G r e e n p o r t
parade was followed by firemanic drills and a dance that evening. Seen here in the parade is a float depicting the general
crossing the Delaware.
Photo by Corwin
B O A T
S H O W
- N E W
D A T E - A P R I L 2 5 , 2 6 , &
2 7
t h
The largest boat show ever held on Eastern Long Island will be presented at the New York State Armory in Riverhead,
April 25th, 26th, and 27th. Don't miss it! Watch for details.
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VOLUME 8 No. 29 SUFFOLK COUNTY, N. Y. MARCH 12, 1969. FIVE CENTS
M o d e l e r s
V i e
All the young and talented model car and boat makers along
the north fork who participated in the fourth annual Southold
youth activities' model car and boat contest were on hand on
Sunday, March 2nd at the Southold firehouse to view the
f o r
A
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s
display of models and to receive awards. These two boys,
Mark Terry and John Wolfteich, seem to agree that there's
no "better way to examine a model than at eye - level.
Photo by Corwifi
NATIONAL
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VOLUME 8 NO. 30 SUFFOLK COUNTY, N. Y. MARCH 19, 1969
P r o
L
S p e a k s
In the above, picture we see some very happy youngsters
and a handsomely dressed young man. What makes this picture
exceptional, however, is the fact that the young man is Jerry
i n
FIVE CENTS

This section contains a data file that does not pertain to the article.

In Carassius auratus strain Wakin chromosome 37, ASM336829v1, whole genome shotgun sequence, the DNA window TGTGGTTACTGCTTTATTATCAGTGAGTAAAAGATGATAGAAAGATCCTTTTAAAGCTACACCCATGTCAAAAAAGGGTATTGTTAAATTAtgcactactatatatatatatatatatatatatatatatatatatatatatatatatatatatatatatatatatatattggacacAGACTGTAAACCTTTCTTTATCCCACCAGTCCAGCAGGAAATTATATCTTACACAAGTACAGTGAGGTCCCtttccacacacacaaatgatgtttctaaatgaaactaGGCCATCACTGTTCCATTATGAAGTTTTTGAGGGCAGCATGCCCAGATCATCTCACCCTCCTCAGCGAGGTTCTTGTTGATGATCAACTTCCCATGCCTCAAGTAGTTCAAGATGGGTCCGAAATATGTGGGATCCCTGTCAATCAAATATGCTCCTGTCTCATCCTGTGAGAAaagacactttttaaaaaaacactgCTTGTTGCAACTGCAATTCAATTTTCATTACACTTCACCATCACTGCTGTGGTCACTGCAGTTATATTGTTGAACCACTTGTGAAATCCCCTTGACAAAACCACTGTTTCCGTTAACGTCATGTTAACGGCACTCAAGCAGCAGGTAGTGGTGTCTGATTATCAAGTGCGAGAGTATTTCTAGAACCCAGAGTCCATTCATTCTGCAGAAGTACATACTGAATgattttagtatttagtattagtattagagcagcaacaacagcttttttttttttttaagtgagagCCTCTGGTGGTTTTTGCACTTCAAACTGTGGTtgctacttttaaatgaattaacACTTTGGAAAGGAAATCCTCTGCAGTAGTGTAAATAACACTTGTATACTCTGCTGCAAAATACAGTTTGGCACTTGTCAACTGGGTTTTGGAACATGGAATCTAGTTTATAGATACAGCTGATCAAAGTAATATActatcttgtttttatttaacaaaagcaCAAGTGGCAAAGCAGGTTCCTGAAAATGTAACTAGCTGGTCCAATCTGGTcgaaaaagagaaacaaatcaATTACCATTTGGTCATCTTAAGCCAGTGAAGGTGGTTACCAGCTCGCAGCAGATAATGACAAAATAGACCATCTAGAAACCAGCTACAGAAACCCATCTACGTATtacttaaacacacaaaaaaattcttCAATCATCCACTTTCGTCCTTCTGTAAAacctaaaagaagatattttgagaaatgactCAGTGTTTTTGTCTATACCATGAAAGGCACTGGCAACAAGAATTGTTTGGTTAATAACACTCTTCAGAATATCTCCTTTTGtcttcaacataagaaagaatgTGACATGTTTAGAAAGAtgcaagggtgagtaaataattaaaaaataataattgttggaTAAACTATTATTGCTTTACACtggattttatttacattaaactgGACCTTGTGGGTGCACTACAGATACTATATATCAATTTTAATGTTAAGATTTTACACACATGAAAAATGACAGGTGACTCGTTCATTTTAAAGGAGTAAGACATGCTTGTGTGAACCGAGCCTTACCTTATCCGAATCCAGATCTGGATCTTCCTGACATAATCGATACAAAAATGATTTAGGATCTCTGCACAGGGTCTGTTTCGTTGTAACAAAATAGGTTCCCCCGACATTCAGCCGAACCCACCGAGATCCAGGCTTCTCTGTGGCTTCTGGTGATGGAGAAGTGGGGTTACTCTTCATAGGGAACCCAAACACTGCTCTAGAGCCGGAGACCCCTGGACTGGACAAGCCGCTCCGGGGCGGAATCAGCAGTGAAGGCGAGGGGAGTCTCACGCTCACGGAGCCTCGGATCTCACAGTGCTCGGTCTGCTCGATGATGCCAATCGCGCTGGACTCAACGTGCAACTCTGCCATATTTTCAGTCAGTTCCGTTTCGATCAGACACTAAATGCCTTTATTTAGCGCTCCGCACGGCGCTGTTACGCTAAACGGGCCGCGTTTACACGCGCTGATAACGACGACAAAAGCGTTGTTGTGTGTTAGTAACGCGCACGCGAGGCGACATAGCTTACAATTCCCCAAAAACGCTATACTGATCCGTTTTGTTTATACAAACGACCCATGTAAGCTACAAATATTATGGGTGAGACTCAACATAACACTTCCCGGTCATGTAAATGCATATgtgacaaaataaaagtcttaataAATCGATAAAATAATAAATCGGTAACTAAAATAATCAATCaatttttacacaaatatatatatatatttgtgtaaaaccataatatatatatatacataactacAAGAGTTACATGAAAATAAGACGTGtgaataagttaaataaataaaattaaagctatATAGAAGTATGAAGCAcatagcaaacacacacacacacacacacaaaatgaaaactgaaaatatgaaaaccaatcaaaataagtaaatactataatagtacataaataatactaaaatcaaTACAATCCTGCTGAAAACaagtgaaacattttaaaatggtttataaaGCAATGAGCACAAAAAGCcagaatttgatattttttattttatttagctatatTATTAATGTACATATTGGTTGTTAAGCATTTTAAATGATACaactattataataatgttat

•
M a t t i t u c k
Philbin, the all - pro Defensive End of the N. Y. Jets. The
boys are all of the Mattituck Little League, and they had quite
a time with the pro March 8th at the Mattituck Fire House.
Photo by Franck*
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VOLUME 8 NO. 31 SUFFOLK COUNTY, N. Y. MARCH 26. 1969
S t .
I
P a t r i c k ' s
a t
The Rosary Altar Society of St. Patrick's Church in Southold held its annual St. Patrick's Dance on Saturday evening,
March 15th, in the recreation room of the church. Standing
S t .
FIVE CENTS
P a t r i c k ' s
before the map of Ireland are Father Jacob Thoomkuzhy, co chairmen Helen Grigonis and Eleanor Skwara, and Father
Donald Crynes, pastor of St. Patrick's.
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PAPER „ (
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NORTH FORK EDITION CIRCULATION 6 000
VOLUME 8 NO. 32 SUFFOLK COUNTY, N. Y. APRIL 2, 1969
S o u t h o l d
T
o
w
n
A panel discussion covering all phases ot the future of Southold Town took place at the Floyd Memorial Library in Greenport on Thurdsay; March 27th. Listening to the proceedings
I
I
L o o k s
I FIVE CENTS
A h e a d
at the entrance to the meetmg room are Mrs.Gladvs
Pemberton, the Greenport librarian, Mrs. Fred Coiwin, Mrs.
Jane Townsend, arid standing, Mrs. Robert White.